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Major Govt review recommends speeding up state pension age increases

Pensions-savings-retirement-piggy bank

The state pension age will need to increase again just ten years after the Government completes its last scheduled rise, according to a key report which also recommends abandoning the state pension triple lock.

The hotly-awaited Government-commissioned review by former Confederation of British Industry director general John Cridland into the state pension age has been released today and recommends that it needs to increase from 67 to 68 between 2037 and 2039.

The Government has already committed to raising the state pension age from 65 to 66 by October 2020, and then to 67 by 2028, but Cridland has recommended the rise to 68 comes at least 7 years ahead of the planned 2046 date.

To smooth the transition for those affected, Cridland has recommended offering means-tested support for the year before state pension age to those who can’t work due to ill health or caring responsibilities.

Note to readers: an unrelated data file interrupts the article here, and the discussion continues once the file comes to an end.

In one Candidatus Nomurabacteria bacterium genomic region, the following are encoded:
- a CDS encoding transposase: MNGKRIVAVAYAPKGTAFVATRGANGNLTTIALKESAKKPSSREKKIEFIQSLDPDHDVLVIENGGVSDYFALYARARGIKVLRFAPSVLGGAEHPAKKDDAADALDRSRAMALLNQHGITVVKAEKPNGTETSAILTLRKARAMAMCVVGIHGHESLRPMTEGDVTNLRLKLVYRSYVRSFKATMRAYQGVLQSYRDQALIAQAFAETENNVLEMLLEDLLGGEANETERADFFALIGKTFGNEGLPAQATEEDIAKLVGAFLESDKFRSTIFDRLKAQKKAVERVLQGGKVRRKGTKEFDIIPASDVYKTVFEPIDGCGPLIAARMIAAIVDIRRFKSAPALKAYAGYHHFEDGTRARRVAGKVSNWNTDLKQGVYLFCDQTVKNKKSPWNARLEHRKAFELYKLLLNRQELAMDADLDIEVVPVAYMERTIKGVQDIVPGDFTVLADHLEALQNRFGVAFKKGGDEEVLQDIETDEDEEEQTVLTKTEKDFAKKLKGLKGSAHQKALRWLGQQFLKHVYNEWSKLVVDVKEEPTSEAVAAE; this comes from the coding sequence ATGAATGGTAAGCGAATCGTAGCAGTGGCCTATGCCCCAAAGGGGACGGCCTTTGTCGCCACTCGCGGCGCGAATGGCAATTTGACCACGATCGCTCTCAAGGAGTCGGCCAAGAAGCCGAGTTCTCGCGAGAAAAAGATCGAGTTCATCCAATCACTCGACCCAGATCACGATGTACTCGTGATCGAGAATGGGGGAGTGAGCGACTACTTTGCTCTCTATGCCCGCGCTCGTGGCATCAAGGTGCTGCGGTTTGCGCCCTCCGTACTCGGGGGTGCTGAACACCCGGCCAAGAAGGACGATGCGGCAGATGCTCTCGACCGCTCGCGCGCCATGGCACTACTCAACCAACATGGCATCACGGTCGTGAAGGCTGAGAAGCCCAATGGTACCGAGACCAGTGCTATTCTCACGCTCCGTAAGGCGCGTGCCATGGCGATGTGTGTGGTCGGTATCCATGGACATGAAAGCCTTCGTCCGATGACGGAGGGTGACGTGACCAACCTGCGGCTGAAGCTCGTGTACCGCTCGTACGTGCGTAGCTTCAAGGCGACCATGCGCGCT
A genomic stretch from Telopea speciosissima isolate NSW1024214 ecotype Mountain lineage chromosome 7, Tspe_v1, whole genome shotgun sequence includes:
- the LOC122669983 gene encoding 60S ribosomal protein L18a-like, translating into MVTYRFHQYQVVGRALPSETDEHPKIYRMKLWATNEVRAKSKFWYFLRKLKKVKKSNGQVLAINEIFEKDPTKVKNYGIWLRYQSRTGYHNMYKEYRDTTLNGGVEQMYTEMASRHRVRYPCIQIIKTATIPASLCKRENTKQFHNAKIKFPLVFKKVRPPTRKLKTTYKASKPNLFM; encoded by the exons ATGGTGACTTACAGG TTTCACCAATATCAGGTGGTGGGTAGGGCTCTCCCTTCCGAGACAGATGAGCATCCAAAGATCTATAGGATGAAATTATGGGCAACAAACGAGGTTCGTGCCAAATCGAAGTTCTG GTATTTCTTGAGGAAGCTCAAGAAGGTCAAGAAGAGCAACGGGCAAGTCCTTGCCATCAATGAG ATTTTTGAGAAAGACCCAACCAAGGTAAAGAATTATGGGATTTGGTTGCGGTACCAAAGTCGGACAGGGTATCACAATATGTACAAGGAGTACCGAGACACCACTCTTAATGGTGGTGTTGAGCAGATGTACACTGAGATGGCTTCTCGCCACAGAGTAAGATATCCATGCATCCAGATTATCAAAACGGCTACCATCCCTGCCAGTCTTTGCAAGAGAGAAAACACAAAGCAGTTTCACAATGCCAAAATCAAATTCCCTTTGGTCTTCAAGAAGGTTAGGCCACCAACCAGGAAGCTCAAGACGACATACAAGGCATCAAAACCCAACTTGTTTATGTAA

For those over state pension age, Cridland also suggests they could go into partial drawdown as they carry on working, while those who defer their pension should be entitled to a lump sum.

While increasing state pension age on Cridland’s timetable would cut state pension spending as a proportion of GDP by 0.3 per cent compared to Office for Budget Responsibility projections, removing the triple would further reduce state pension spending from 6.7 per cent of GDP to 5.9 per cent by 2066/67, Cridland argues.

The Cridland report reads: “In the longer term the retention of the triple lock is forecast to become a very significant factor in the cost of the State Pension. It is estimated that it would be responsible for 0.9 per cent of GDP in 2066/67. This will raise questions of intergenerational fairness as between those in work and those in retirement.

“The longevity link appears close to the limit of what can be saved on state pension spending through increases in the state pension age. Further savings to ensure fiscal sustainability are more appropriately delivered by moving in the future to uprating the pension by earnings.

“We therefore recommend that the triple lock is withdrawn in the next Parliament.”

A separate report commissioned from the Government Actuary’s Department also released today shows the impact of sticking to a principle announced by the Coalition Government in 2013 that an individual should spend on average up to one third of their adult life above state pension age.

If individuals are to spend exactly a third of adult life above state pension age, the GAD predicts that the state pension age would rise again to 69 between 2053 and 2055. However, if this drops to 32 per cent, the state pension age could hit 69 as soon as 2040.